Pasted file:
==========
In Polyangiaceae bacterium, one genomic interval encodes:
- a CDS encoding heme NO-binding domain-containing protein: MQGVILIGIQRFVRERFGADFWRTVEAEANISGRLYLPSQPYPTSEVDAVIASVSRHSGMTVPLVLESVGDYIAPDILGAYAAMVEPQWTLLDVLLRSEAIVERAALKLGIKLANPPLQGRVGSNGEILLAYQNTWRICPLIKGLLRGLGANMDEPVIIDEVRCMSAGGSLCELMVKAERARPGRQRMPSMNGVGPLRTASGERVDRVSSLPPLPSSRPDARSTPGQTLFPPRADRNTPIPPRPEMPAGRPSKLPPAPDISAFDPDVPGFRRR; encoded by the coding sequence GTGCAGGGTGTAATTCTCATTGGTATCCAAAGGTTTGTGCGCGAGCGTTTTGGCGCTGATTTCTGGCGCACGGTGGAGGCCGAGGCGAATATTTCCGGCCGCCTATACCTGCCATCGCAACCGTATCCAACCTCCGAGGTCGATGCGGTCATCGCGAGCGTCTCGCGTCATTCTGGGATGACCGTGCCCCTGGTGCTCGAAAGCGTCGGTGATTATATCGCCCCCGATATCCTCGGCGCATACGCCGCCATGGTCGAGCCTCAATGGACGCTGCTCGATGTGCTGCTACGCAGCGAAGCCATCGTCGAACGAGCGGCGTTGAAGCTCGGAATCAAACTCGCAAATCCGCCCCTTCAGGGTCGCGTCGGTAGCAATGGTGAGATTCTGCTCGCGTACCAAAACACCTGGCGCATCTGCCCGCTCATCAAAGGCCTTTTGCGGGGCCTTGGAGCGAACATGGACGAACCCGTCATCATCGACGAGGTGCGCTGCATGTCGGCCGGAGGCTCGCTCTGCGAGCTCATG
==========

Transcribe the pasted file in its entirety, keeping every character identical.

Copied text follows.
In Polyangiaceae bacterium, one genomic interval encodes:
- a CDS encoding heme NO-binding domain-containing protein: MQGVILIGIQRFVRERFGADFWRTVEAEANISGRLYLPSQPYPTSEVDAVIASVSRHSGMTVPLVLESVGDYIAPDILGAYAAMVEPQWTLLDVLLRSEAIVERAALKLGIKLANPPLQGRVGSNGEILLAYQNTWRICPLIKGLLRGLGANMDEPVIIDEVRCMSAGGSLCELMVKAERARPGRQRMPSMNGVGPLRTASGERVDRVSSLPPLPSSRPDARSTPGQTLFPPRADRNTPIPPRPEMPAGRPSKLPPAPDISAFDPDVPGFRRR; encoded by the coding sequence GTGCAGGGTGTAATTCTCATTGGTATCCAAAGGTTTGTGCGCGAGCGTTTTGGCGCTGATTTCTGGCGCACGGTGGAGGCCGAGGCGAATATTTCCGGCCGCCTATACCTGCCATCGCAACCGTATCCAACCTCCGAGGTCGATGCGGTCATCGCGAGCGTCTCGCGTCATTCTGGGATGACCGTGCCCCTGGTGCTCGAAAGCGTCGGTGATTATATCGCCCCCGATATCCTCGGCGCATACGCCGCCATGGTCGAGCCTCAATGGACGCTGCTCGATGTGCTGCTACGCAGCGAAGCCATCGTCGAACGAGCGGCGTTGAAGCTCGGAATCAAACTCGCAAATCCGCCCCTTCAGGGTCGCGTCGGTAGCAATGGTGAGATTCTGCTCGCGTACCAAAACACCTGGCGCATCTGCCCGCTCATCAAAGGCCTTTTGCGGGGCCTTGGAGCGAACATGGACGAACCCGTCATCATCGACGAGGTGCGCTGCATGTCGGCCGGAGGCTCGCTCTGCGAGCTCATG